Now that it has firmly established a focused business services division, Frontier says it has the necessary fiber assets in place and that it does not have to go out and purchase additional fiber to reach its business service revenue goals.
Questions about Frontier enhancing its fiber network by purchasing other assets come at a time when there’s been a flurry of acquisitions. Verizon signed a deal to acquire WideOpenWest’s Chicago fiber network on late Tuesday afternoon as a way to enhance its wireless backhaul network as well as increase business fiber penetration.
Dan McCarthy, CEO of Frontier, told investors during the telco’s second quarter call that it has the network facilities to carry out its business service goals.
“We feel good about the fact that we have 4.5 million households that we can serve with fiber and all the fiber that is in the network that enables a lot of the commercial opportunities that Ken Arndt’s team are going after,” McCarthy said, according to a Seeking Alpha transcript. “We're not really looking to do anything at this point.”
On the business side, the service provider can leverage its existing wide-ranging network of about 39,000 lit fiber buildings.
The service provider will use the fiber network and its established set of fiber metro and on-net building fiber assets to deliver an array of Ethernet and VoIP capabilities for carriers and business customers. The company plans to focus its network capital spending on expanding Ethernet and VoIP capacity to support commercial and wholesale carrier opportunities.
Having a large base of on-net fiber-based buildings, something Frontier bolstered through its acquisition of Verizon’s properties in California, Texas and Florida, (which it refers to as its CTF markets) enabled the provider to enhance its profile with a spot on Vertical Systems Group’s new on-net fiber Leaderboard.
Frontier, which took the 11th spot on the Leaderboard, is part of a group of retail and wholesale fiber providers that have 10,000 or more on-net fiber-lit commercial buildings in the U.S.
Customer acquisition focus
Leveraging a mix of its direct and indirect sales channels, Frontier’s commercial sales team is focused on pursuing new carrier sales and market share growth opportunities.
Perhaps not surprisingly, the service provider has begun to put more emphasis on delivering Ethernet and other high speed services over the existing on-net fiber assets.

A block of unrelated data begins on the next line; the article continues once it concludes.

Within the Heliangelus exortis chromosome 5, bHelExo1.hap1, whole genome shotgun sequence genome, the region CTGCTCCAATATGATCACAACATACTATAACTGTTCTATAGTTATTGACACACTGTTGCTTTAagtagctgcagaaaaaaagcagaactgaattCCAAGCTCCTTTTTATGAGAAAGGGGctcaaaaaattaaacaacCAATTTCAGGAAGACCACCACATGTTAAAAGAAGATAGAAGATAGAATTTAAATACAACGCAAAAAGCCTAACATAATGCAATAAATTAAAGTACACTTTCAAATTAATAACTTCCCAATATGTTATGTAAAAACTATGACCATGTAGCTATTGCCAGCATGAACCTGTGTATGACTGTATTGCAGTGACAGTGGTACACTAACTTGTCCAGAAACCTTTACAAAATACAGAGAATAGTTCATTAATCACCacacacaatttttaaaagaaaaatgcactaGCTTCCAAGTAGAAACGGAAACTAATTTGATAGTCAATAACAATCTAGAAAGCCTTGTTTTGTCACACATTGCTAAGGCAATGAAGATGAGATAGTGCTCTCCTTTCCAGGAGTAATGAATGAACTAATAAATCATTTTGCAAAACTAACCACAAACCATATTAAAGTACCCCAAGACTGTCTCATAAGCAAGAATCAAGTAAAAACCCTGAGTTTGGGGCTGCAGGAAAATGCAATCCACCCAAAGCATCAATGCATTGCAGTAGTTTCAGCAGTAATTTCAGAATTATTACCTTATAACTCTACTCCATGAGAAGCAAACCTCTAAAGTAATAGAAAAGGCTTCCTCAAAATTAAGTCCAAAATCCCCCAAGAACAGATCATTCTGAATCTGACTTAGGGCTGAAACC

“Our ability to stabilize the business in Q2 was driven by growing wallet share with enterprise customers via large bandwidth services,” McCarthy said.
McCarthy added that by rationalizing its customer interaction process and a focus on next-generation cloud and IP services positions the business segment for new growth in 2017.
“We are focused on enhancing our customer acquisition strategy, simplifying the process of doing business with Frontier, improving billing and product pricing evolution, and driving growth with cloud-based VoIP and data networking solutions,” McCarthy said. “As a result, we expect to see continued improvement during the second half of 2017 compared to the first half of the year.”
However, in the near-term, Frontier saw some business revenue challenges during the second quarter.
Frontier’s commercial business revenue was $982 million, down sequentially from $997 million in the first quarter. Excluding the partnerships business, which was sold on May 31, commercial revenue remained flat at $967 million with the first quarter of 2017.
As of the end of the quarter, Frontier had a total of 473,000 commercial customers, down from 484,000 during the first quarter of 2017. The company said this reflects improved sequential churn within its small business customer base.
Seeking CTF opportunities
By completing its acquisition of Verizon’s CTF wireline assets, Frontier can penetrate three business markets that were widely underserved by Verizon. The service provider could now use the existing facilities in these markets to challenge local cable operators and CLECs for business services.
When Verizon owned the CTF assets, the focus was on selling businesses basic copper-based DSL and traditional voice services.
"On the commercial side, one of the things that we highlighted as one of the growth levers for the opportunity of bringing in the CTF properties into Frontier was that the commercial sales that we inherited were really very low-end services: DSL and some POTS, and there certainly was carrier business that came with it,” McCarthy said. “But we built the sales team from scratch and we did it in a very purposeful way with the idea of having that as one of the growth levers.”
During the last two months, Frontier has begun to track its monthly recurring charge (MRC) growth plans as it built up its commercial sales team.
“We’ve got to the point where the sales funnels are at a point where we would start to hit our model for commercial MRC production, and you're starting to see some of that flow in now and drive the stability that you saw on this quarter,” McCarthy said. “I feel very good about the continued trends of Ken Arndt and his team on the direct side is also turning up additional indirect channels and a direct channel for small business customers."
McCarthy emphasized that Frontier will actually be able to act like a competitive provider versus an incumbent operator since its business share in the CTF markets is still very low.
“We're really coming in as a challenger versus the incumbent because Verizon had really led the market share attrition in these areas, and it hadn't been a focus area,” McCarthy said.